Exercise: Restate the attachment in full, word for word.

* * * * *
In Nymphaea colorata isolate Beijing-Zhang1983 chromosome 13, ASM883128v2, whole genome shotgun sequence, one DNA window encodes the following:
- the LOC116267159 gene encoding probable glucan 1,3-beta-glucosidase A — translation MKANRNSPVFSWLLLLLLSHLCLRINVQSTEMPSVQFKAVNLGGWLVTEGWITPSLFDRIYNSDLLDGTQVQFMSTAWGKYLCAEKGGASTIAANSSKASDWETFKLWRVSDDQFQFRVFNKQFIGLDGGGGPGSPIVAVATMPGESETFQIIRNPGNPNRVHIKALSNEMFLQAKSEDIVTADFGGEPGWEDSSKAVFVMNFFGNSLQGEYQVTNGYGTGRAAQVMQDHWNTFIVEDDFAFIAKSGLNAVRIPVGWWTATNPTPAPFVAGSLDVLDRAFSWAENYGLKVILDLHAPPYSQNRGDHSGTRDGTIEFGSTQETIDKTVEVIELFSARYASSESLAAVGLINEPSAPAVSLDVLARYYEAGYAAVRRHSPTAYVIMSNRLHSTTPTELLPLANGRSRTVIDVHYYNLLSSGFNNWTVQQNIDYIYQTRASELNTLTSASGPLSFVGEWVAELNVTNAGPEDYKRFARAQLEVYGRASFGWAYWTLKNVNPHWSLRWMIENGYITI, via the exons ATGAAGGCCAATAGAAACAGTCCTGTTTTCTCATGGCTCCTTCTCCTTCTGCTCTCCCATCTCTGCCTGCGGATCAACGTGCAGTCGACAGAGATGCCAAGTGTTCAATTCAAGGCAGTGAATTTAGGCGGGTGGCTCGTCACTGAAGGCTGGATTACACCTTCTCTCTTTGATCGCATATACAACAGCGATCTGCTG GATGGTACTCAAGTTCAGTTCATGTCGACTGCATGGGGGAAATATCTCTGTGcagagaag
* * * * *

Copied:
In Nymphaea colorata isolate Beijing-Zhang1983 chromosome 13, ASM883128v2, whole genome shotgun sequence, one DNA window encodes the following:
- the LOC116267159 gene encoding probable glucan 1,3-beta-glucosidase A — translation MKANRNSPVFSWLLLLLLSHLCLRINVQSTEMPSVQFKAVNLGGWLVTEGWITPSLFDRIYNSDLLDGTQVQFMSTAWGKYLCAEKGGASTIAANSSKASDWETFKLWRVSDDQFQFRVFNKQFIGLDGGGGPGSPIVAVATMPGESETFQIIRNPGNPNRVHIKALSNEMFLQAKSEDIVTADFGGEPGWEDSSKAVFVMNFFGNSLQGEYQVTNGYGTGRAAQVMQDHWNTFIVEDDFAFIAKSGLNAVRIPVGWWTATNPTPAPFVAGSLDVLDRAFSWAENYGLKVILDLHAPPYSQNRGDHSGTRDGTIEFGSTQETIDKTVEVIELFSARYASSESLAAVGLINEPSAPAVSLDVLARYYEAGYAAVRRHSPTAYVIMSNRLHSTTPTELLPLANGRSRTVIDVHYYNLLSSGFNNWTVQQNIDYIYQTRASELNTLTSASGPLSFVGEWVAELNVTNAGPEDYKRFARAQLEVYGRASFGWAYWTLKNVNPHWSLRWMIENGYITI, via the exons ATGAAGGCCAATAGAAACAGTCCTGTTTTCTCATGGCTCCTTCTCCTTCTGCTCTCCCATCTCTGCCTGCGGATCAACGTGCAGTCGACAGAGATGCCAAGTGTTCAATTCAAGGCAGTGAATTTAGGCGGGTGGCTCGTCACTGAAGGCTGGATTACACCTTCTCTCTTTGATCGCATATACAACAGCGATCTGCTG GATGGTACTCAAGTTCAGTTCATGTCGACTGCATGGGGGAAATATCTCTGTGcagagaag